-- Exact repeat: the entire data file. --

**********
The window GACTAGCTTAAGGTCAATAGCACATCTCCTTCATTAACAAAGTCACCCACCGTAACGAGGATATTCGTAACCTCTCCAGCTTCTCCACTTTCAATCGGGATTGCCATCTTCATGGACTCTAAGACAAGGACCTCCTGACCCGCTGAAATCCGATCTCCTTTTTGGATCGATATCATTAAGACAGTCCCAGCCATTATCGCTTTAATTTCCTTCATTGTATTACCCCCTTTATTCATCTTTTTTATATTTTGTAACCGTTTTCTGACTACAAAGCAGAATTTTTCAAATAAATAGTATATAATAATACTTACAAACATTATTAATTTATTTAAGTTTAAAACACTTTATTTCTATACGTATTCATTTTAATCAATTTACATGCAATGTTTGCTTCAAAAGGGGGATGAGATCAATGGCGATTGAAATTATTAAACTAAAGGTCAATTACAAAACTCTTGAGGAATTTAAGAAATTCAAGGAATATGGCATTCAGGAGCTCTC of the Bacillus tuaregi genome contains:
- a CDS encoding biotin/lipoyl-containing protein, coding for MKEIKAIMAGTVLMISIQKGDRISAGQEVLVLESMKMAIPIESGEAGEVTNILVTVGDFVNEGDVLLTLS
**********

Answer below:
The window GACTAGCTTAAGGTCAATAGCACATCTCCTTCATTAACAAAGTCACCCACCGTAACGAGGATATTCGTAACCTCTCCAGCTTCTCCACTTTCAATCGGGATTGCCATCTTCATGGACTCTAAGACAAGGACCTCCTGACCCGCTGAAATCCGATCTCCTTTTTGGATCGATATCATTAAGACAGTCCCAGCCATTATCGCTTTAATTTCCTTCATTGTATTACCCCCTTTATTCATCTTTTTTATATTTTGTAACCGTTTTCTGACTACAAAGCAGAATTTTTCAAATAAATAGTATATAATAATACTTACAAACATTATTAATTTATTTAAGTTTAAAACACTTTATTTCTATACGTATTCATTTTAATCAATTTACATGCAATGTTTGCTTCAAAAGGGGGATGAGATCAATGGCGATTGAAATTATTAAACTAAAGGTCAATTACAAAACTCTTGAGGAATTTAAGAAATTCAAGGAATATGGCATTCAGGAGCTCTC of the Bacillus tuaregi genome contains:
- a CDS encoding biotin/lipoyl-containing protein, coding for MKEIKAIMAGTVLMISIQKGDRISAGQEVLVLESMKMAIPIESGEAGEVTNILVTVGDFVNEGDVLLTLS